Would the Janssen vaccine be less effective in fighting severe forms of Covid-19? The National Medicines Safety Agency (ANSM) underlines a “significant number” of cases of vaccine failure.
“An alert was relayed by two regional pharmacovigilance centers (Marseille and Tours) concerning the overrepresentation of patients vaccinated by Janssen in intensive care”, indicates the agency in its update on the surveillance of vaccines against the coronavirus. “A potential signal has been highlighted in the presence of a large number of cases of vaccine failure with the Janssen vaccine, with patients in intensive care or who have died from Covid-19, most of whom have serious risk comorbidities.”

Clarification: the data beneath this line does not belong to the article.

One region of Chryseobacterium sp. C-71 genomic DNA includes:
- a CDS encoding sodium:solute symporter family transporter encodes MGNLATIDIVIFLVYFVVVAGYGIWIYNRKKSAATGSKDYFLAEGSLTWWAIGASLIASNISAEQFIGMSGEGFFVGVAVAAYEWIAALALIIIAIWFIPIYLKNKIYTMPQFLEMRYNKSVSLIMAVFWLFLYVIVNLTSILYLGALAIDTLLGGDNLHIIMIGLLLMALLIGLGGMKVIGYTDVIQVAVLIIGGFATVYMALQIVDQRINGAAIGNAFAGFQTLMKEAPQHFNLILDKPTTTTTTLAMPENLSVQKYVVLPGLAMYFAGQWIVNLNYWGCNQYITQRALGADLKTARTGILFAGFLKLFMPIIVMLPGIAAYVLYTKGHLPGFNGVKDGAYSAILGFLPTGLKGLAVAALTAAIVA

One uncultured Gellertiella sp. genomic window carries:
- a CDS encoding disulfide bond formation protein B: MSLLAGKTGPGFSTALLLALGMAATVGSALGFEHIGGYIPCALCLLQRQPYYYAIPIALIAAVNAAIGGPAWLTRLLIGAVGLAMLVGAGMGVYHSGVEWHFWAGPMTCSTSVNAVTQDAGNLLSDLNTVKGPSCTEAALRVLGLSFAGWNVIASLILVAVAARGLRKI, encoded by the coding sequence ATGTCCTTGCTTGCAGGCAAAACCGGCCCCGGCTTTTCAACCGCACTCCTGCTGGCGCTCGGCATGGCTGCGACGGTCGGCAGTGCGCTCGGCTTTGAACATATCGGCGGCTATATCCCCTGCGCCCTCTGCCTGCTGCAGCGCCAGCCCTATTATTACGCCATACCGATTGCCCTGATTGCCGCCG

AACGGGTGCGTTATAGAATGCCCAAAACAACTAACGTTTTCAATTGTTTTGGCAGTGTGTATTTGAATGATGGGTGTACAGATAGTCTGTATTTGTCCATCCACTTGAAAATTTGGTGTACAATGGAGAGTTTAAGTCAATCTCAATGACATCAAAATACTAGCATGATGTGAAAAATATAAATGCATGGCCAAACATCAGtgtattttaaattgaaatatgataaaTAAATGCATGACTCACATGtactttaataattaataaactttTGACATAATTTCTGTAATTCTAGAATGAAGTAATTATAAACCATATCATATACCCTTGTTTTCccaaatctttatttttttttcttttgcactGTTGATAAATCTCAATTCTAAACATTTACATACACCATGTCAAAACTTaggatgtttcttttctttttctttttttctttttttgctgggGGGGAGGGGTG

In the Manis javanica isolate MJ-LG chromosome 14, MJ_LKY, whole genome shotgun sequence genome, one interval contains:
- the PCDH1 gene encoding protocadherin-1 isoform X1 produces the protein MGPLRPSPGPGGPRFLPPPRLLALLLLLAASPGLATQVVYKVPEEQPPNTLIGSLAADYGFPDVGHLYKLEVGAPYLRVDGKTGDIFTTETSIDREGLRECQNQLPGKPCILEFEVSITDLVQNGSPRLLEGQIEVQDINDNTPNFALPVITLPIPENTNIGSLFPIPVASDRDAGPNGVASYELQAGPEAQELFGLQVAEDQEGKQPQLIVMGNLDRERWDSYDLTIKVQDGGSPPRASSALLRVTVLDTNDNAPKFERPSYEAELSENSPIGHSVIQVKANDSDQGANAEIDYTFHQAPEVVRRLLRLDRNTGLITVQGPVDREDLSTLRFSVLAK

A little over a million injections have been carried out since April with the single-dose serum produced by Johnson & Johnson laboratories. Among all these vaccinated people, 32 cases of Covid-19 infection were identified, including 29 serious cases and 4 deaths recorded. Health authorities identified the variant responsible for the infection in 17 people, and each time it was the Delta variant.
In view of these elements, the ANSM will carry out “additional investigations”, in particular to check whether these “failures” are more frequent or serious with Janssen than with other anti-covid vaccines sold on the market.
On August 24, the French National Authority for Health (HAS) recommended that people who have been vaccinated with Janssen be injected with a booster dose with a messenger RNA vaccine (Pfizer or Moderna), at least four weeks after their vaccination. “The available data do not confirm the long-term efficacy of the vaccination schedule at one dose of the Janssen vaccine against the Delta variant”, explained the HAS at the time.